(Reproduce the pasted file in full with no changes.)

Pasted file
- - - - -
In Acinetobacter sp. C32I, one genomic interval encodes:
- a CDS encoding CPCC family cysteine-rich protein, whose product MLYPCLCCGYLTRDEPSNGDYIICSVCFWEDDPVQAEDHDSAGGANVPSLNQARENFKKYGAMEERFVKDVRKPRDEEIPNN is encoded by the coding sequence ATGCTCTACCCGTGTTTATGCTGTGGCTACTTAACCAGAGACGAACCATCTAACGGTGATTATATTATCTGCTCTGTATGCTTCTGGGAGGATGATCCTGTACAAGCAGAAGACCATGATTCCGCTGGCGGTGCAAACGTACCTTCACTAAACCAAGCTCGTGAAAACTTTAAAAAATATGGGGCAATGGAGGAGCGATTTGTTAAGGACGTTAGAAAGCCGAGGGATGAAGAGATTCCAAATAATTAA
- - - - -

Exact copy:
In Acinetobacter sp. C32I, one genomic interval encodes:
- a CDS encoding CPCC family cysteine-rich protein, whose product MLYPCLCCGYLTRDEPSNGDYIICSVCFWEDDPVQAEDHDSAGGANVPSLNQARENFKKYGAMEERFVKDVRKPRDEEIPNN is encoded by the coding sequence ATGCTCTACCCGTGTTTATGCTGTGGCTACTTAACCAGAGACGAACCATCTAACGGTGATTATATTATCTGCTCTGTATGCTTCTGGGAGGATGATCCTGTACAAGCAGAAGACCATGATTCCGCTGGCGGTGCAAACGTACCTTCACTAAACCAAGCTCGTGAAAACTTTAAAAAATATGGGGCAATGGAGGAGCGATTTGTTAAGGACGTTAGAAAGCCGAGGGATGAAGAGATTCCAAATAATTAA